Hacker builds electronic orchestra that plays Holst’s The Planets with supreme accuracy

5 October 2021, 16:55 | Updated: 11 October 2021, 09:55

Lo-Fi Orchestra
Lo-Fi Orchestra. Picture: YouTube

By Sophia Alexandra Hall

Gustav Holst’s suite is performed as you’ve never heard before....

Written between 1914 and 1917, The Planets is a seven-movement orchestral suite composed by Gustav Holst.

When Holst wrote the work, it was scored for a large orchestra of woodwinds, brass, strings, percussion, as well as a celesta and organ.

What the 19th century-born composer probably didn’t expect, was for this entire suite (which calls for more than 100 orchestral musicians) to be performed by just one person.

Introducing, Kevin and the Lo-Fi Orchestra’s performance of The Planets (watch below).

Read more: Mendelssohn’s Wedding March but it’s played on 100% homemade instruments

Amazing performance of Mars from Holst's Planets Suite seen from Lo-Fi Orchestra DIY project

Kevin runs the DIY Electronic website, which has been home to the Lo-Fi Orchestra project for the past year.

Introduced on the site and social media in September 2020, the ‘orchestra’, made up of Arduino synthesisers, now boasts over 100 projects, with pieces ranging from performances of Janáček’s Sinfonietta to the Theme from the Hitchhikers Guide to the Galaxy.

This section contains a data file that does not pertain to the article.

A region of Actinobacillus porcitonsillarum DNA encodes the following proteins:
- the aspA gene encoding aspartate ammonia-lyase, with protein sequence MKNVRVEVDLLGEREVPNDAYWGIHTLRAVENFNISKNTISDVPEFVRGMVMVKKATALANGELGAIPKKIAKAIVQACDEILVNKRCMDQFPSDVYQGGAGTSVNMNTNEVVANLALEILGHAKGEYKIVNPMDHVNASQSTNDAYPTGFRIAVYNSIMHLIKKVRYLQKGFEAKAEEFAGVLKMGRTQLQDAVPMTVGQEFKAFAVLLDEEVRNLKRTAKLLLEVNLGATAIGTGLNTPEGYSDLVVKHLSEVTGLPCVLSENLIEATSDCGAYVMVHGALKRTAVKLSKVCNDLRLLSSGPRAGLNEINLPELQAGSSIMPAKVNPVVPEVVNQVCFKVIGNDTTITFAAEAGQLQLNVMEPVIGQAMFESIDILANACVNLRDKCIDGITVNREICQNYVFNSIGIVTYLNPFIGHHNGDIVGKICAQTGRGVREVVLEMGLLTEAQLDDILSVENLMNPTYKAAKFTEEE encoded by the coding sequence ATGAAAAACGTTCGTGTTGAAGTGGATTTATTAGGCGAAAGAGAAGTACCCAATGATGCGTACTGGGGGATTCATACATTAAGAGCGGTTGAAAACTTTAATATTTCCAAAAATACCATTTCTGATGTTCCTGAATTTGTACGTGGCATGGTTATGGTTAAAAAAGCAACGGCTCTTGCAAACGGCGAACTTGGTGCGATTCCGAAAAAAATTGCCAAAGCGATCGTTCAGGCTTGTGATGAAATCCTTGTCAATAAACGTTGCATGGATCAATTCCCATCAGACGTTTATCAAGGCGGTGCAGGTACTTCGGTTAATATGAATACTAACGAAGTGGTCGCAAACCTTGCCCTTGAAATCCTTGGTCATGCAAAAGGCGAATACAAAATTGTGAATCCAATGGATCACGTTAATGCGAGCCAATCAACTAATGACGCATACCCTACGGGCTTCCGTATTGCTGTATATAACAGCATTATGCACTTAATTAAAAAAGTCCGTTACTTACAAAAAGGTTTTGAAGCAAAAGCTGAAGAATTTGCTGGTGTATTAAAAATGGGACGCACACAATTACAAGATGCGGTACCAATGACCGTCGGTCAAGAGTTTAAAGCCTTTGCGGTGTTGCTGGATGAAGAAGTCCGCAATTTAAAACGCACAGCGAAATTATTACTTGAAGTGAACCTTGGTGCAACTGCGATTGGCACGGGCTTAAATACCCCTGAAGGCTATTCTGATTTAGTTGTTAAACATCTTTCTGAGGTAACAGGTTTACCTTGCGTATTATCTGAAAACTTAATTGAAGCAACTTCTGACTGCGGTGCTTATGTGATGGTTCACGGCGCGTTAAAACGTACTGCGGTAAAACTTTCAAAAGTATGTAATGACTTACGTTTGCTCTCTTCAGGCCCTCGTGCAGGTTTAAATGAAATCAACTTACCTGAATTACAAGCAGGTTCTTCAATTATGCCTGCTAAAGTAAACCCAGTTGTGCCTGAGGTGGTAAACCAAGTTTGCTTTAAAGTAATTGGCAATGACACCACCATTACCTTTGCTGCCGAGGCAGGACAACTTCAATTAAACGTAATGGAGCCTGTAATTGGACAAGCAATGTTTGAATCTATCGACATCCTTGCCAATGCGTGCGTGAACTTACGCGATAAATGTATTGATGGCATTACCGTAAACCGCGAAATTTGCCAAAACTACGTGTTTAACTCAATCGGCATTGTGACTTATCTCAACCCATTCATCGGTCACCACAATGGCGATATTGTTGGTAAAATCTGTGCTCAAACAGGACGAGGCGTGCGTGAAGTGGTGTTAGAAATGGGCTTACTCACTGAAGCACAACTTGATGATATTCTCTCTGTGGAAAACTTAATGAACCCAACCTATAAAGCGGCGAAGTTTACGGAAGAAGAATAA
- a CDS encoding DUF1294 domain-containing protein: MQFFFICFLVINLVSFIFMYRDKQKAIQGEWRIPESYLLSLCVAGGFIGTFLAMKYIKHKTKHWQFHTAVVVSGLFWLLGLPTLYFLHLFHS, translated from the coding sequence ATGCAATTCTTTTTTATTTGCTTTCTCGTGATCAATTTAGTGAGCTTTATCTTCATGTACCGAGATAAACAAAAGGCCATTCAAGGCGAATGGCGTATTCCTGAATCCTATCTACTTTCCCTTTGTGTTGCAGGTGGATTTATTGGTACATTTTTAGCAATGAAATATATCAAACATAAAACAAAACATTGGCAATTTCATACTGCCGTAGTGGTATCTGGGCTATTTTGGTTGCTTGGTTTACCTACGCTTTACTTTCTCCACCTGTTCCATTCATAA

The Lo-Fi orchestra project started as a way for Kevin to bring his “‘Simple DIY Electronic Music Projects’ together to perform a single piece”.

After deciding to work on the full orchestral score of The Planets, Kevin began by recreating the first movement, ‘Mars’, note by note on his growing Arduino orchestra (watch above).

Over the next nine months, Kevin finished all seven movements of the orchestral suite, programming everything from scratch from the original orchestral score and Holst’s own arrangement for two pianos.

“I could have built up ‘better’ versions for the Lo-Fi Orchestra, but one of my design goals was to attempt to keep the ‘home made’ possibility for each individual component,” says Kevin.

“You will hear additional clicks and pops due to poor grounding, 8-bit clipping, MIDI overloading, unshielded mixing of digital MIDI signals and audio output, and so on in many of these performances.

“But if you want a hi-fi studio version you should play a MIDI file through a modern synthesiser or better yet go and hear a real orchestra perform,” he adds, “there is really nothing quite like it.”